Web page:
This is one to definitely check out.
Around Halloween, a writer for the "Chicago Reader" posted his favorite
5 slasher films from the 1970s/80s. I hadn't seen any of them and so
decided to check out the ones I could find. The list included
"Sleepaway Camp" (actually pretty good), "The Burning" (decent but not
especially memorable) and "Alice, Sweet Alice."
It's a stretch to call "Alice" a slasher movie, as it's much more of a mystery thriller. It also happens to be fairly terrible, a dull movie in which I had lost all interest before it ended. The killer is revealed about 3/4 of the way through the film, and then there's a seemingly interminable amount of movie left that ties up loose ends. But the plot is a muddled mess, and who the hell cares about the loose ends anyway? I couldn't tell if this movie were meant to be taken seriously or if it was created as camp. Which is a major criticism and indicates that the filmmakers did a terrible job managing the film's tone.
For those who care, this film might be notable as the first screen appearance of Brooke Shields, who gets whacked early on by being strangled and then set on fire during a church service. And yes, even at that, the film still manages to be dull.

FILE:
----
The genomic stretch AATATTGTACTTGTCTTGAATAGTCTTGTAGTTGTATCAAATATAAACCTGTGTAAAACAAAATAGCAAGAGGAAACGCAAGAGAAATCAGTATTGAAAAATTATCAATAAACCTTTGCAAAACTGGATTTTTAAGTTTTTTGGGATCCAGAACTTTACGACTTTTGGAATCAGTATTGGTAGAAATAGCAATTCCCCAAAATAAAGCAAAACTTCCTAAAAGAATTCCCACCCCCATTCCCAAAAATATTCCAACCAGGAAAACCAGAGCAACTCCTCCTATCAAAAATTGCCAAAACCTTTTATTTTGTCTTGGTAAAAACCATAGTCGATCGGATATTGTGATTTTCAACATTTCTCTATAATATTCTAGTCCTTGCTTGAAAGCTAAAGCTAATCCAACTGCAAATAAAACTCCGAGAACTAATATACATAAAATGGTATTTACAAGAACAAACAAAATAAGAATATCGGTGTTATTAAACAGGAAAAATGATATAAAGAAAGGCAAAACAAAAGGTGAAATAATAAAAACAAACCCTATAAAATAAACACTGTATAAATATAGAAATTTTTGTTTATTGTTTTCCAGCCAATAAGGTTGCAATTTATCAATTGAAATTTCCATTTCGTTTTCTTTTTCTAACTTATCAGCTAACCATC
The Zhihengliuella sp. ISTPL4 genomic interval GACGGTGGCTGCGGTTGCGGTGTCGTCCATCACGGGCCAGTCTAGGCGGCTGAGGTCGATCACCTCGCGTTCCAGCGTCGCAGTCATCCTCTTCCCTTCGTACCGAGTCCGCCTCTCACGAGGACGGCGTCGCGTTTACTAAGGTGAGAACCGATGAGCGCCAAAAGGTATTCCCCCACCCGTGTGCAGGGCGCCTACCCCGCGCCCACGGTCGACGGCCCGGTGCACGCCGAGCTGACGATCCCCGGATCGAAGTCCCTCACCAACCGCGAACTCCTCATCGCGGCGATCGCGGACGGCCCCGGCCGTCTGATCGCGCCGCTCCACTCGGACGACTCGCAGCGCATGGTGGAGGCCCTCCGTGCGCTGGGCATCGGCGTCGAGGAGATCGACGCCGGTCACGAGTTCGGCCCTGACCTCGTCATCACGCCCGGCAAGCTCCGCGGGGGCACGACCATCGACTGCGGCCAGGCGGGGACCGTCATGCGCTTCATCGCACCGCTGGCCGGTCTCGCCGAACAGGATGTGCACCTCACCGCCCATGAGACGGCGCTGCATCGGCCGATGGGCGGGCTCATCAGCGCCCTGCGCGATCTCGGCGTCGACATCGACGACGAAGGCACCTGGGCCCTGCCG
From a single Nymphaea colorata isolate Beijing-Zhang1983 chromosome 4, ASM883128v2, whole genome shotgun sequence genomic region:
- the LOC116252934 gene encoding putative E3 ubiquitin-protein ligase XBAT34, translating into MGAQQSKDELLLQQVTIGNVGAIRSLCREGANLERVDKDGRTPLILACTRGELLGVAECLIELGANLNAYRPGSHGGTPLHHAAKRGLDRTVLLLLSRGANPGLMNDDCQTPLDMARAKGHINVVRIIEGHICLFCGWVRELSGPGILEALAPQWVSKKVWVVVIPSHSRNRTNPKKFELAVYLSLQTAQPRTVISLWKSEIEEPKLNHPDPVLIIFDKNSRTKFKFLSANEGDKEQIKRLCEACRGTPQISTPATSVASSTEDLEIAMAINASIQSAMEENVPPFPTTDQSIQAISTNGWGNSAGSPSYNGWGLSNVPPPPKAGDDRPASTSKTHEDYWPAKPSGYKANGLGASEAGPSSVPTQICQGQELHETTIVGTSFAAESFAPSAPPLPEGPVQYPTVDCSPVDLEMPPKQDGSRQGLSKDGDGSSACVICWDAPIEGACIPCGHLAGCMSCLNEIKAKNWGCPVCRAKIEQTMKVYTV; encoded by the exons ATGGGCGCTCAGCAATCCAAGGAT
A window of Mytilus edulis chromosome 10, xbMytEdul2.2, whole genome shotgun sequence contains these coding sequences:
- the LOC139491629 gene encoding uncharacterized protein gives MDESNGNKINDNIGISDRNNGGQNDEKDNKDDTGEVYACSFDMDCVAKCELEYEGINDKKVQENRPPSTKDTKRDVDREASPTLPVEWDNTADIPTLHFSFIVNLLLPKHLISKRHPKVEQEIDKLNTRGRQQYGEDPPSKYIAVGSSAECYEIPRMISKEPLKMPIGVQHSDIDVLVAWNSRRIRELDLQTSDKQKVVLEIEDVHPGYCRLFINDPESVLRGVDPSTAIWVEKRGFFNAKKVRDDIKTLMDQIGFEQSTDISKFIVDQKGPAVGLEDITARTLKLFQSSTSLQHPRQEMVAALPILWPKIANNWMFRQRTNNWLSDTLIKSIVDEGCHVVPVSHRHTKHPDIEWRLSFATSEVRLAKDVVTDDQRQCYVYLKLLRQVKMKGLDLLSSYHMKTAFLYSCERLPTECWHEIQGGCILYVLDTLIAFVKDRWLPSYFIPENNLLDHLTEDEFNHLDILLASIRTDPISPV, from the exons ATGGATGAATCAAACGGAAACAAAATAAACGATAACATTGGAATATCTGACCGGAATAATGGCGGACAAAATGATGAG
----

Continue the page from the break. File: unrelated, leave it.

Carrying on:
In a dystopian future, Earth has become too cold to sustain life. The
planet's relatively few survivors endlessly circle the globe on a
self-contained train that recreates in microcosm the world they
formally knew. In the front of the train are the elite, preying on the
grungy masses who inhabit the slums of the train's rear. Then the
grungy masses revolt.
As an allegory, "Snowpiercer" is thuddingly literal, but as a piece of visual filmmaking, it's stunning. The movie is so exciting and arousing at times (dig the scene where the revolutionaries rediscover the power of fire as both a tool and a weapon) that it's easy to overlook any narrative flaws. The production design is a marvel -- as the revolutionaries make their way toward the front, we see the train itself evolve from ghetto misery to opulence. The film struggles throughout with reconciling a tone of black satire with dogged seriousness, and this struggle becomes more pronounced as the film reaches its half-way point. Indeed, different actors seem to be acting in entirely different movies. But somehow it all works anyway, probably because there's obviously a strong directorial hand with a distinct vision.
Chris Evans plays the leader of the revolutionaries, and the screenplay takes us to some very dark places via his character, told to us though not (thankfully) shown. Evans is rather boring in the role, mostly because he's a fairly boring actor. It's a group of actors in secondary roles surrounding him that steals the show, especially Jamie Bell as his best friend and fellow freedom fighter, and Tilda Swinton, giving an off-the-charts oddball performance as the spokeswoman for the train's mysterious conductor, who rules over his self-contained world like an unseen god.
OK, time for me to turn in my Christopher Nolan card.